© Reuters. What does the Fed’s overnight reverse repurchase use fall below $1 trillion for the first time in two years? What does this mean?
Financial Associated Press News on November 10 (Editor Xiaoxiang)As the U.S. government engages in aggressive debt issuance, money market funds gradually invest excess funds into U.S. government bonds, and the use of an important Federal Reserve financial instrument has fallen below the $1 trillion mark for the first time since late summer 2021.
On Thursday, 94 counterparties (money market funds and other eligible firms) parked a total of $993 billion in the Fed’s overnight reverse repurchase agreement (RRP) facility. This is the first time since August 10, 2021 that the usage of the overnight reverse repurchase facility has fallen below the $1 trillion mark.
After reaching a record peak of $2.554 trillion on December 30, 2022, funds have continued to flow out of the mechanism in recent months.
The Fed’s reverse repurchase facility is part of the Fed’s interest rate control toolkit and is designed to provide a floor for short-term interest rates to ensure that the Fed maintains control over the federal funds rate, which is the Fed’s main lever to influence the direction of the economy. The current RRP rate is 5.3%, while the federal funds target rate range is 5.25% to 5.5%.
Many market participants and central bankers previously viewed the popularity of reverse repurchase facilities as a sign of excess liquidity in the financial system.
When the Federal Reserve bought massive amounts of bonds to provide stimulus during the coronavirus pandemic, inflows to the reverse repo facility expanded rapidly, rising sharply from almost zero in the spring of 2021.
Last year, the Fed began shrinking its balance sheet, allowing nearly $100 billion in monthly bonds it holds to mature as part of its efforts to unwind monetary easing. The Fed has so far cut about $1 trillion from its bond portfolio.
Is liquidity starting to tighten due to massive bond issuance?
In the first half of this year, the use of the Fed’s overnight reverse repurchase facility has remained above $2 trillion per day.butSince June, the U.S. Treasury Department has flooded the market with new paper, encouraging funds to move away from reverse repurchase facilities., as the U.S. government has struggled to fill TGA accounts after Congress agreed to raise the U.S. debt ceiling. As the funds in the TGA account continue to rise, the Fed’s reverse repurchase balance is exhausted little by little.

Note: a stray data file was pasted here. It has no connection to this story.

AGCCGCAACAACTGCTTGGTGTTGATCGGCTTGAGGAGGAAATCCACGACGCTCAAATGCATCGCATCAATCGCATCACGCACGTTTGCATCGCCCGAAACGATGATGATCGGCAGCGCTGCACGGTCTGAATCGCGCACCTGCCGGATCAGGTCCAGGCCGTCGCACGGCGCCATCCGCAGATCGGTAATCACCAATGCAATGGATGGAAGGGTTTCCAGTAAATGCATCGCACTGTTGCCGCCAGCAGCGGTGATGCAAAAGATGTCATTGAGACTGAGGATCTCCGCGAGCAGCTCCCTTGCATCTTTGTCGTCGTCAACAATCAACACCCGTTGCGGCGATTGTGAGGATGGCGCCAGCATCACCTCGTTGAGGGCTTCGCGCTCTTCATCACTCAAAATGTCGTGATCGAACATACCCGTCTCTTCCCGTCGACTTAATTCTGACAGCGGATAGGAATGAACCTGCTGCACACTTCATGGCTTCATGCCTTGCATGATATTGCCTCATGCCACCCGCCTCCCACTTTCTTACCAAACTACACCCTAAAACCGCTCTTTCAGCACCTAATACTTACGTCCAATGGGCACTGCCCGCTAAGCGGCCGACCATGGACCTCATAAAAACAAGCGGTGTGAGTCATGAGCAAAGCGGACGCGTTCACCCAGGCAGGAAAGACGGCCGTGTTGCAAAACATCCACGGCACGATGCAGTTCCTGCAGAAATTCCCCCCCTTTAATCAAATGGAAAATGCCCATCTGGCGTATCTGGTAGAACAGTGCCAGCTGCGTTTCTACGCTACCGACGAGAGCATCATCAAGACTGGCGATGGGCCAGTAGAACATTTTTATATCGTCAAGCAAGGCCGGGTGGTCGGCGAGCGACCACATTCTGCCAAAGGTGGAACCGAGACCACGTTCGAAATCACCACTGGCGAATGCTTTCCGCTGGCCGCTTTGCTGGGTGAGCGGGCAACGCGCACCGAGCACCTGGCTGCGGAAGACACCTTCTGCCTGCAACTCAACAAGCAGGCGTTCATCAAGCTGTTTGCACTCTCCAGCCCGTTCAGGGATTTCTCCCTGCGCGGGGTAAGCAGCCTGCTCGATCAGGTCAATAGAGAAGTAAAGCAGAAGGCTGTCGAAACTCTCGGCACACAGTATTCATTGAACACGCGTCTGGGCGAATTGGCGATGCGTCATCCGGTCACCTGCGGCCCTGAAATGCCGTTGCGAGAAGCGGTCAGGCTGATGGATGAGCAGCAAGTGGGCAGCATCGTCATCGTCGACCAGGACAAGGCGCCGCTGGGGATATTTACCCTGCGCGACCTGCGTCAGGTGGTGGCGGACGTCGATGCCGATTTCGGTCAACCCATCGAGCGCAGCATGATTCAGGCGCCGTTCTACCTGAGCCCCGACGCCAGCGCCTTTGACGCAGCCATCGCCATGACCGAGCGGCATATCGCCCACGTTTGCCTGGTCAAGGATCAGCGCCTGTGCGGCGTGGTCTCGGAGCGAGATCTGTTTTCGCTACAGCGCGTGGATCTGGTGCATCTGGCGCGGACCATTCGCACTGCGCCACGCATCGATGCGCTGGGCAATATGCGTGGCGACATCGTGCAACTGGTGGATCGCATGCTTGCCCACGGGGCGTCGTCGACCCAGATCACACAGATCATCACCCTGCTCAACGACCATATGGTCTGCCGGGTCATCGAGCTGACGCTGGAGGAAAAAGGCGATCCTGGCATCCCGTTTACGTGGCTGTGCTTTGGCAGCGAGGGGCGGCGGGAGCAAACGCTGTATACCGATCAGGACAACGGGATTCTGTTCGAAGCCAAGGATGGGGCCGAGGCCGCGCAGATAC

The outflow from reverse repo facilities comes as companies can now invest in private securities at better returns, while a surge in Treasury issuance is drawing their attention away from products offered by central banks. Higher yields on short-term debt have made money market mutual funds more attractive to investors, especially as rates on competing products such as bank deposits have failed to keep pace with interest rate movements.
JPMorgan economists said Thursday that reverse repo use “should decline further” given the issuance of Treasury bonds.
Deutsche Bank strategist Steven Zeng also pointed out, “This is a big change, and with traders holding so many new bonds, the use of the Fed’s overnight reverse repurchase agreement should fall further.”
andAs use of the overnight reverse repurchase facility tapers off, Wall Street strategists are weighing whether it will have further implications for the Fed’s monetary policy, particularly its balance sheet reduction process.
Some strategists say the Fed will have to stop its quantitative tightening (QT) program if demand falls to zero, as excess liquidity will be completely exhausted and bank reserves will become scarce.
Some central bankers and market participants have also leaned toward the view in the near term that when reverse repo facilities are essentially depleted, or at least much lower than they are now, overall financial sector liquidity will be tight enough that the Fed can at least start considering Slow down the table shrinking process or even stop it completely.
However, economists at JPMorgan Chase said that it is currently unlikely that the balance sheet reduction process will end prematurely, and this process may continue until the end of 2024. They estimate that the reverse repurchase level will still be US$700 billion by then.